Chapter

Irreplaceable Virtue

Adam Morton

in Bounded Thinking

Published in print November 2012 | ISBN: 9780199658534
Published online January 2013 | e-ISBN: 9780191746192 | DOI: http://dx.doi.org/10.1093/acprof:oso/9780199658534.003.0003
Irreplaceable Virtue

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A virtue is a special kind of capacity to get things done, one that is sensitive to the situation in which it is employed, the state of the agent, and the changes at which it aims. These three are usually inseparable This inseparability is essential to the use of virtue as a normative category, and is a central reason why we need this category of evaluation. The chapter discusses intellectual virtues under three requirements. They are learnable; they are topics of evaluation, and they are sensitivities to features of a person’s environment and her capacities to manage information derived from it. The chapter pays attention to what is called in this chapter ‘paradoxical virtues’, virtues whose simple descriptions make them sound like vices. The chapter thinks these are particularly prevalent among virtues of limitation-management. Throughout the chapter emphasizes the multiple-realizability of virtues, and connect this both with their resistance to situationist challenges and their irreplaceability for normative purposes.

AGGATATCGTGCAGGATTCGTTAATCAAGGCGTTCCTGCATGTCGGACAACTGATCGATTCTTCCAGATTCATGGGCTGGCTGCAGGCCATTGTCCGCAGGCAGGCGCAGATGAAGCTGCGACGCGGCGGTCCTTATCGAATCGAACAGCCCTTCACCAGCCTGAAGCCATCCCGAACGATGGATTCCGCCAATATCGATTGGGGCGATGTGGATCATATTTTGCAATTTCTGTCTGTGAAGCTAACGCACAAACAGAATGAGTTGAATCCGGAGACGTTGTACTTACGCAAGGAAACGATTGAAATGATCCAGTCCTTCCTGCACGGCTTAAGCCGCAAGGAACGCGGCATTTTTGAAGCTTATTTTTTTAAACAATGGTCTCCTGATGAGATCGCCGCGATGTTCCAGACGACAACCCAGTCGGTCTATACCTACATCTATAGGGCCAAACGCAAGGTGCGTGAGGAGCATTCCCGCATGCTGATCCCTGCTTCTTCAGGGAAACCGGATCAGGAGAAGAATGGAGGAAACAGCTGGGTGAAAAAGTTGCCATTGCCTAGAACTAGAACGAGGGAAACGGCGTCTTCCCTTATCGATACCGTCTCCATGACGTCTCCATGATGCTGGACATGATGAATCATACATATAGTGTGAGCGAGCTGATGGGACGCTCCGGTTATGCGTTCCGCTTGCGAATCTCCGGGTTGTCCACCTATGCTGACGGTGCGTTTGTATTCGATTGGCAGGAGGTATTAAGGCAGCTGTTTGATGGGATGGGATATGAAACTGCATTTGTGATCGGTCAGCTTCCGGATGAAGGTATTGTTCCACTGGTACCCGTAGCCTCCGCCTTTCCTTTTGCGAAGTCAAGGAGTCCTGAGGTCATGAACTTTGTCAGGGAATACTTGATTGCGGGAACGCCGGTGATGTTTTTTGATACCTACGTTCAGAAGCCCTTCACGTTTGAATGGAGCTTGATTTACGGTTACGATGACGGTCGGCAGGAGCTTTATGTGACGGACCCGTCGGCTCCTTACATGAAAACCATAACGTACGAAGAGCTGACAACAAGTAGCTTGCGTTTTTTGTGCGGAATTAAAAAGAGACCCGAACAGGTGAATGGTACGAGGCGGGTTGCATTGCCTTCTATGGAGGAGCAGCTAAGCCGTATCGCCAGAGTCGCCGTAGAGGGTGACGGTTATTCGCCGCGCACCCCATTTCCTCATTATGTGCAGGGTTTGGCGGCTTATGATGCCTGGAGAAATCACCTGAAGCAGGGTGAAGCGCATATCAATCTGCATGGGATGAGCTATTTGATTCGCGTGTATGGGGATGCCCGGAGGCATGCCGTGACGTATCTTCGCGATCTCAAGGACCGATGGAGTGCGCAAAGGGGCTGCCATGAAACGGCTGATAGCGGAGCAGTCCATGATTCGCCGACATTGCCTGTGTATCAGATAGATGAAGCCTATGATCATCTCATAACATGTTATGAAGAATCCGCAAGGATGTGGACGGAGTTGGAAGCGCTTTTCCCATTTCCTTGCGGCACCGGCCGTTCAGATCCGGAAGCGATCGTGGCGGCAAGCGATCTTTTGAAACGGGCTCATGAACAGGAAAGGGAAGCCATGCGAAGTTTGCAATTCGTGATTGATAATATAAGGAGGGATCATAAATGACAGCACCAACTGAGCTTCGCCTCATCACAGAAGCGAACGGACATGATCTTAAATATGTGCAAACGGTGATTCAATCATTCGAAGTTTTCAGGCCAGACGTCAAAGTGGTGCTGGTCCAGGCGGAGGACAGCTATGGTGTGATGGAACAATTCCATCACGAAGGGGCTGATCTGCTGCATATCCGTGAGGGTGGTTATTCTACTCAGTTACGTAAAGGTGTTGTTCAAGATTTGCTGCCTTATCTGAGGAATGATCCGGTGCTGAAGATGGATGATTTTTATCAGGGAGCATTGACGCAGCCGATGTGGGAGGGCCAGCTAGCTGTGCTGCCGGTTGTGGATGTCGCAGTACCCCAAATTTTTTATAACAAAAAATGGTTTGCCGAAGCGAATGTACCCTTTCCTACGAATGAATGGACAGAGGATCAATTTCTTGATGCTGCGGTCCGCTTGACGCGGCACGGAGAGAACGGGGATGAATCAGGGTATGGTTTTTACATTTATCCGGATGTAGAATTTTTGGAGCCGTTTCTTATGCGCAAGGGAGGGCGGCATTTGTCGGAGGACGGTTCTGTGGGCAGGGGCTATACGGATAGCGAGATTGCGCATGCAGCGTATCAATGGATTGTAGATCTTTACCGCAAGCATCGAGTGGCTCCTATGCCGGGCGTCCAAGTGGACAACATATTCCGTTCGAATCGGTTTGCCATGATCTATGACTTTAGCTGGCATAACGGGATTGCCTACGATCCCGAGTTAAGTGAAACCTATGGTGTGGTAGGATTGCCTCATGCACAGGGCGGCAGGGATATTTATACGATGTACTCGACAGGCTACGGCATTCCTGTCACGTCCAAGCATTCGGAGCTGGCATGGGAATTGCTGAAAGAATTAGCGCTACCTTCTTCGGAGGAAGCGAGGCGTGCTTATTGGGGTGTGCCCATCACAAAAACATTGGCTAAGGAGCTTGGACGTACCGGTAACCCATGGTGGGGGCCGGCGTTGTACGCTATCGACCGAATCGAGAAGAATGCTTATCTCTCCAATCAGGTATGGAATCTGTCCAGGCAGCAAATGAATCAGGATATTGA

Keywords: virtue; intellectual virtue; epistemic virtue; paradoxical virtue

Chapter.  12789 words. 

Subjects: Metaphysics

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